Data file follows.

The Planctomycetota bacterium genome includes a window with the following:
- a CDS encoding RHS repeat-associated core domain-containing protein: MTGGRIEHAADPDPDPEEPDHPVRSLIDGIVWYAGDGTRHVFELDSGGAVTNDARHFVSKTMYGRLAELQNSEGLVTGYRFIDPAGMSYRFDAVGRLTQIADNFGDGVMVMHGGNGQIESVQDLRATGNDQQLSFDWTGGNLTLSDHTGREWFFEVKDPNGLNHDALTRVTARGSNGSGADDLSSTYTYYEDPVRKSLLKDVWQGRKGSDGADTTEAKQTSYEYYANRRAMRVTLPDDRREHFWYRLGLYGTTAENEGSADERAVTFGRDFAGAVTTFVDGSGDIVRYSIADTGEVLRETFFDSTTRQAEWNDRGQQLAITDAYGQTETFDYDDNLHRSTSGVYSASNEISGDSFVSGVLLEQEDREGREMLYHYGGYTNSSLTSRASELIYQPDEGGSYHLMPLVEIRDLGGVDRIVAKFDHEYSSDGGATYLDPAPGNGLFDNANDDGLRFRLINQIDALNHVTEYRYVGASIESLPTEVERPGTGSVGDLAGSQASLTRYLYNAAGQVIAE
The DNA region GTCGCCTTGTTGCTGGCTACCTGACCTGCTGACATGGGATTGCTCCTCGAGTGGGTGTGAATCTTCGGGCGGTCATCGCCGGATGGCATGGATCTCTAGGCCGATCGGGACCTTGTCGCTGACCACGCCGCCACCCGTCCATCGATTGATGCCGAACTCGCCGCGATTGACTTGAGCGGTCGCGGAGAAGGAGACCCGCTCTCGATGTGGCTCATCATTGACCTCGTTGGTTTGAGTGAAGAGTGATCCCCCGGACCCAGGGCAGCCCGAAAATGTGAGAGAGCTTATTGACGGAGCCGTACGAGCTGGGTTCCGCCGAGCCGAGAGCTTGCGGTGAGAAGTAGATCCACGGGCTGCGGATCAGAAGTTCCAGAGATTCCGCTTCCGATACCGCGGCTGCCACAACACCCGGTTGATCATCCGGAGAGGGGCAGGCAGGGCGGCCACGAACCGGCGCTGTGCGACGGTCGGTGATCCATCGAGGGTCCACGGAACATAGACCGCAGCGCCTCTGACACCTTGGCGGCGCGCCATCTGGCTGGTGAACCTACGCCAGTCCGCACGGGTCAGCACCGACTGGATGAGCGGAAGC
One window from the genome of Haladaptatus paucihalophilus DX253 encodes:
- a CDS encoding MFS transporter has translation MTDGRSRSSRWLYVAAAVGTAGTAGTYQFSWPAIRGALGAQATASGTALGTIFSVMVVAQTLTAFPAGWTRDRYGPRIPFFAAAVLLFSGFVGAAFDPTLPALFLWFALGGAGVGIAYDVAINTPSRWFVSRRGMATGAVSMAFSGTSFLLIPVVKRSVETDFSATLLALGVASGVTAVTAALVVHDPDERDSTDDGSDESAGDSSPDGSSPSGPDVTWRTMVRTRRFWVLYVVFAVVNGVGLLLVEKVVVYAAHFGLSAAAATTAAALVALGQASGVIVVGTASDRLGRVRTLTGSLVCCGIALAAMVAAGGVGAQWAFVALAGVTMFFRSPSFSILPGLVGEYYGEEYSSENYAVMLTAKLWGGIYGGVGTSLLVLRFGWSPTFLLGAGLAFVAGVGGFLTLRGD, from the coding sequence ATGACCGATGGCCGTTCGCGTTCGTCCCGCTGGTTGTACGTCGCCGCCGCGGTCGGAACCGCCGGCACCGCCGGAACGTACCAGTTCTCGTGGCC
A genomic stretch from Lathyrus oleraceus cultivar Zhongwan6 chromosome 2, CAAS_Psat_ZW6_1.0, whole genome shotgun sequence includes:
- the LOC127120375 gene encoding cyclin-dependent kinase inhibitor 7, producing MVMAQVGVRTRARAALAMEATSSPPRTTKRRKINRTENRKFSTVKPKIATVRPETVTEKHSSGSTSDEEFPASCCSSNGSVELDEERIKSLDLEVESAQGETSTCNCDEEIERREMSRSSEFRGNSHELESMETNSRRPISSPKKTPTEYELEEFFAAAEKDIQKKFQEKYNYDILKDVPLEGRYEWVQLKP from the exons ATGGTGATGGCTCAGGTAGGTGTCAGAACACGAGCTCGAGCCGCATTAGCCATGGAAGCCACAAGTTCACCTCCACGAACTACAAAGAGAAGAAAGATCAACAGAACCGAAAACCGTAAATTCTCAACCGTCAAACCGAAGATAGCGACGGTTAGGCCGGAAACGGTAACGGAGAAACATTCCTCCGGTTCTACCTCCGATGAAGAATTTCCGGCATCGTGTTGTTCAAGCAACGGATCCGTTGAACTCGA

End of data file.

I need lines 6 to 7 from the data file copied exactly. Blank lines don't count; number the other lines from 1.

A genomic stretch from Lathyrus oleraceus cultivar Zhongwan6 chromosome 2, CAAS_Psat_ZW6_1.0, whole genome shotgun sequence includes:
- the LOC127120375 gene encoding cyclin-dependent kinase inhibitor 7, producing MVMAQVGVRTRARAALAMEATSSPPRTTKRRKINRTENRKFSTVKPKIATVRPETVTEKHSSGSTSDEEFPASCCSSNGSVELDEERIKSLDLEVESAQGETSTCNCDEEIERREMSRSSEFRGNSHELESMETNSRRPISSPKKTPTEYELEEFFAAAEKDIQKKFQEKYNYDILKDVPLEGRYEWVQLKP from the exons ATGGTGATGGCTCAGGTAGGTGTCAGAACACGAGCTCGAGCCGCATTAGCCATGGAAGCCACAAGTTCACCTCCACGAACTACAAAGAGAAGAAAGATCAACAGAACCGAAAACCGTAAATTCTCAACCGTCAAACCGAAGATAGCGACGGTTAGGCCGGAAACGGTAACGGAGAAACATTCCTCCGGTTCTACCTCCGATGAAGAATTTCCGGCATCGTGTTGTTCAAGCAACGGATCCGTTGAACTCGA